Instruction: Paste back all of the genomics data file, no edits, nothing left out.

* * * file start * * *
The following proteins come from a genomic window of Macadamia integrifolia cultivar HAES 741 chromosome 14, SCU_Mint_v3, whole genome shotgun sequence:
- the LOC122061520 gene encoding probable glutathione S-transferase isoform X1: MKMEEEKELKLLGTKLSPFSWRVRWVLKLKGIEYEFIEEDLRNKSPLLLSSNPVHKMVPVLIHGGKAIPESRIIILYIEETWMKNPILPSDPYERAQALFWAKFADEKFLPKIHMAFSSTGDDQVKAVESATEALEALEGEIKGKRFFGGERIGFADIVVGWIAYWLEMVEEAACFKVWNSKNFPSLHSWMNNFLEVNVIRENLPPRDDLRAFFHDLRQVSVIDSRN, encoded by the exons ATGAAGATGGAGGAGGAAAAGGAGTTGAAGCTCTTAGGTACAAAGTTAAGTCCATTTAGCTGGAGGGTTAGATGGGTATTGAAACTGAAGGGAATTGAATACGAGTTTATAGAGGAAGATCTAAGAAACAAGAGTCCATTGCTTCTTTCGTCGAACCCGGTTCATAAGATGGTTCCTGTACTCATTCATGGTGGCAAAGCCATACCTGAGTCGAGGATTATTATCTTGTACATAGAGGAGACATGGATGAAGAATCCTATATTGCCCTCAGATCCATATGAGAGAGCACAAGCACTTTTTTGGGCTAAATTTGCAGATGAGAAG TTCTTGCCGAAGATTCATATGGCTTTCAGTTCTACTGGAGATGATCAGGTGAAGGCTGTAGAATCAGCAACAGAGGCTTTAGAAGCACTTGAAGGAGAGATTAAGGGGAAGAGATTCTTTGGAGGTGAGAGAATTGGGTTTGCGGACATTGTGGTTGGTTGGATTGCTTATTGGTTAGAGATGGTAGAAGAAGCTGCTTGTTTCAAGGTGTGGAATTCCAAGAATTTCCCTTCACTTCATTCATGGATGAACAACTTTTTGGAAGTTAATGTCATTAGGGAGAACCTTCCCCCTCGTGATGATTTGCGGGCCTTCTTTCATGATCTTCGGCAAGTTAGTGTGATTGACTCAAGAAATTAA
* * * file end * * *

The following proteins come from a genomic window of Macadamia integrifolia cultivar HAES 741 chromosome 14, SCU_Mint_v3, whole genome shotgun sequence:
- the LOC122061520 gene encoding probable glutathione S-transferase isoform X1: MKMEEEKELKLLGTKLSPFSWRVRWVLKLKGIEYEFIEEDLRNKSPLLLSSNPVHKMVPVLIHGGKAIPESRIIILYIEETWMKNPILPSDPYERAQALFWAKFADEKFLPKIHMAFSSTGDDQVKAVESATEALEALEGEIKGKRFFGGERIGFADIVVGWIAYWLEMVEEAACFKVWNSKNFPSLHSWMNNFLEVNVIRENLPPRDDLRAFFHDLRQVSVIDSRN, encoded by the exons ATGAAGATGGAGGAGGAAAAGGAGTTGAAGCTCTTAGGTACAAAGTTAAGTCCATTTAGCTGGAGGGTTAGATGGGTATTGAAACTGAAGGGAATTGAATACGAGTTTATAGAGGAAGATCTAAGAAACAAGAGTCCATTGCTTCTTTCGTCGAACCCGGTTCATAAGATGGTTCCTGTACTCATTCATGGTGGCAAAGCCATACCTGAGTCGAGGATTATTATCTTGTACATAGAGGAGACATGGATGAAGAATCCTATATTGCCCTCAGATCCATATGAGAGAGCACAAGCACTTTTTTGGGCTAAATTTGCAGATGAGAAG TTCTTGCCGAAGATTCATATGGCTTTCAGTTCTACTGGAGATGATCAGGTGAAGGCTGTAGAATCAGCAACAGAGGCTTTAGAAGCACTTGAAGGAGAGATTAAGGGGAAGAGATTCTTTGGAGGTGAGAGAATTGGGTTTGCGGACATTGTGGTTGGTTGGATTGCTTATTGGTTAGAGATGGTAGAAGAAGCTGCTTGTTTCAAGGTGTGGAATTCCAAGAATTTCCCTTCACTTCATTCATGGATGAACAACTTTTTGGAAGTTAATGTCATTAGGGAGAACCTTCCCCCTCGTGATGATTTGCGGGCCTTCTTTCATGATCTTCGGCAAGTTAGTGTGATTGACTCAAGAAATTAA